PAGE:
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Behind the mask of third-party fraud

Third party fraud blog

While digital transformation has created greater convenience for customers, it’s also created opportunities for criminals to commit third-party fraud. For financial institutions (FIs), the question isn’t necessarily whether fraud will occur, but when.

In this post, we’ll take a closer look at what’s known as third-party fraud. We’ll review its impact on financial institutions and present some specific ways to mitigate the threat to your FI.

What is third-party fraud?

Simply stated, third-party fraud is when a fraudster, working alone or within a fraud ring, appropriates information about someone else, especially personally identifiable information (PII), to commit fraud. It can occur in a number of ways:

  • Identity theft — A fraudster steals someone else’s PII. Identity theft often happens during a data breach caused by a cyberattack against a mobile device, personal computer or computer network.
  • Social engineering — An fraudster reaches out to their victim, possibly using a phishing email, a swishing text message or a vishing phone call. Duped into thinking the fraudster is a legitimate third party, the victim shares their PII or unwittingly allows access to their accounts.
  • Synthetic identity — A fraudster fabricates an entire identity—name, DOB and SSN—to commit fraud. These synthetic identities are sometimes created using real bits and pieces, such as SSNs that belong to children or incarcerated people.
  • Account takeover (ATO) – A fraudster, a fraud ring or a bot manages to steal someone’s online credentials or login information and then commandeers the person’s existing accounts.

The expensive impact of fraud

We’ve just reviewed a few examples of third-party fraud. Although specific methods vary, there’s a common thread running through many instances of third-party fraud: a connection to fraud rings and organized crime. Sophisticated criminal groups rely on third-party fraud because it scales, and because the sums involved can be significant. Account takeovers, for example, result in an average loss of $12,000 according to some estimates.

The scale of losses associated with third-party fraud should be cause for concern. Every $1 of fraud loss costs U.S. financial firms $4 in revenue—up from $3.25 in 2019 and $3.64 in 2020. As of April 2022, in the U.S., identity theft has seen a 43% year-over-year increase, while synthetic fraud has seen a 45% year-over-year increase. So not only is fraud becoming more commonplace—it’s also costing FIs more each time it happens.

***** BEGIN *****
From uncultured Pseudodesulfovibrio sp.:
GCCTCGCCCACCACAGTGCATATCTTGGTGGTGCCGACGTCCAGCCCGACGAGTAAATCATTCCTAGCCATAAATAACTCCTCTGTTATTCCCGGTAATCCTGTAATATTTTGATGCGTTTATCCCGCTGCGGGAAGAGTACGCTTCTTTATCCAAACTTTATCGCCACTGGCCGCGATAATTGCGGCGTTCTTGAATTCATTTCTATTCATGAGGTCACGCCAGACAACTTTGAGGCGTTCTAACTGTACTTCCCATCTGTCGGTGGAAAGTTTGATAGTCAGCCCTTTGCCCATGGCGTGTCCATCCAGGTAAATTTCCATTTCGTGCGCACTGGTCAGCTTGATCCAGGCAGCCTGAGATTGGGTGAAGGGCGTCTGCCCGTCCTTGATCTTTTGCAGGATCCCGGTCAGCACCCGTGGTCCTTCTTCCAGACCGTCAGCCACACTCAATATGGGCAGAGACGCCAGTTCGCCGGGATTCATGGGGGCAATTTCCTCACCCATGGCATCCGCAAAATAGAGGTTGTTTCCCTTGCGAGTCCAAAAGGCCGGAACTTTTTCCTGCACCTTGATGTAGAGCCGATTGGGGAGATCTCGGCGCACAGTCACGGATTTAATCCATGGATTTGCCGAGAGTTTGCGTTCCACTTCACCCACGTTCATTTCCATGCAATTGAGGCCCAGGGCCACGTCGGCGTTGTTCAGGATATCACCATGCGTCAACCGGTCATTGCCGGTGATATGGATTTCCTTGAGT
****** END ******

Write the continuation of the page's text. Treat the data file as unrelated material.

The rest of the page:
Detecting third-party fraud

At Alloy, we believe third-party fraud is a solvable challenge. There are two key areas to focus on: fraud that occurs at origination (during the onboarding process) and fraud that’s ongoing (among existing accounts).


As part of a thorough KYC process, you should conduct fraud checks by verifying every piece of customer PII against effective data sources.

Which data sources are most effective for detecting third-party fraud? It depends—but in general, the most effective fraud defenses involve multiple, complementary data sources which you can use in combination to protect your FI from different types of fraud schemes.

For instance: fraud scoring modules can be trained to assess submitted PII for signals of third-party fraud. Combining such an assessment with another, separate analysis of device data (like the IP address and browser that the applicant is using to submit their information) grants a more comprehensive view of the applicant than you might get from using either of these tools in isolation.


Fraud doesn’t stop at onboarding. You can fight third-party fraud on an ongoing basis by carefully monitoring customer transaction patterns and developing models which can alert you to potentially fraudulent behavior.

Fraud models can track numerous markers throughout the customer payment journey, such as how long it takes to initiate a payment or how long it takes for a customer to complete the Add Payee process. If fraud appears to be involved, your model will flag the customer’s account. Some platforms even allow you to create custom rules (for instance, flagging specific industries, activities, or transaction amounts) which can anticipate fraud patterns as they emerge.

Preventing third-party fraud

Although third-party fraud is a global problem, you can take steps to prevent it.

With total visibility into each customer’s identity and behavior, you can:

  • Make accurate risk assessments

  • Protect the customer and their funds

  • Stop fraud attacks before they inflict significant damage

  • Protect your institution from fraud-related losses

Most promising of all, implementing a solid anti-fraud system doesn’t have to interfere with the experience that you want to provide for customers. On the contrary—using an identity decisioning platform makes it possible to process legitimate applicants quickly and with little friction while still running fraud checks and sending applicants into manual review or step-up processes when necessary.

The future of financial fraud

No one can predict what third-party fraud will look like a year from now, five years from now—or even six months from now. Even as new technology is being innovated, fraudsters are busy refining their methods of attack.

Third-party fraud is fluid and complex. At Alloy, we also think it’s solvable. Despite advances in fraud techniques, good defenses can still outmaneuver the bad guys thanks to the availability and effectiveness of modern data sources. Using the right tools will make fraudsters work harder.

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